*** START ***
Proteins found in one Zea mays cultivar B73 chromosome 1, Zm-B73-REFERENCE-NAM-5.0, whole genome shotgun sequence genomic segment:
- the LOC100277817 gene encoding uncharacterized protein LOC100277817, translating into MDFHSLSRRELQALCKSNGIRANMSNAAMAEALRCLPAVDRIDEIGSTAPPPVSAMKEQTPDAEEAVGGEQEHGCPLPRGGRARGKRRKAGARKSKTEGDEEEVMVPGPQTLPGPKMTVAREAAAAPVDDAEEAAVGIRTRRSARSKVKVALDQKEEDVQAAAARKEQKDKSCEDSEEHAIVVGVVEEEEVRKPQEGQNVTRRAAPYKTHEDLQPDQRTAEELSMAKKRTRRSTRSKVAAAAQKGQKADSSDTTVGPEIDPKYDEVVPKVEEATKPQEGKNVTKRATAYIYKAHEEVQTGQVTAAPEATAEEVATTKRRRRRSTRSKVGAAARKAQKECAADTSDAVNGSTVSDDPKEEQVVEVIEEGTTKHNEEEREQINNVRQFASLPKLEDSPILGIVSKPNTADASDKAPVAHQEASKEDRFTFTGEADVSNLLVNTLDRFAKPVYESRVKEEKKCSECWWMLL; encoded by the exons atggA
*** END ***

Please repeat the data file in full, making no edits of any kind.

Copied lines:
Proteins found in one Zea mays cultivar B73 chromosome 1, Zm-B73-REFERENCE-NAM-5.0, whole genome shotgun sequence genomic segment:
- the LOC100277817 gene encoding uncharacterized protein LOC100277817, translating into MDFHSLSRRELQALCKSNGIRANMSNAAMAEALRCLPAVDRIDEIGSTAPPPVSAMKEQTPDAEEAVGGEQEHGCPLPRGGRARGKRRKAGARKSKTEGDEEEVMVPGPQTLPGPKMTVAREAAAAPVDDAEEAAVGIRTRRSARSKVKVALDQKEEDVQAAAARKEQKDKSCEDSEEHAIVVGVVEEEEVRKPQEGQNVTRRAAPYKTHEDLQPDQRTAEELSMAKKRTRRSTRSKVAAAAQKGQKADSSDTTVGPEIDPKYDEVVPKVEEATKPQEGKNVTKRATAYIYKAHEEVQTGQVTAAPEATAEEVATTKRRRRRSTRSKVGAAARKAQKECAADTSDAVNGSTVSDDPKEEQVVEVIEEGTTKHNEEEREQINNVRQFASLPKLEDSPILGIVSKPNTADASDKAPVAHQEASKEDRFTFTGEADVSNLLVNTLDRFAKPVYESRVKEEKKCSECWWMLL; encoded by the exons atggA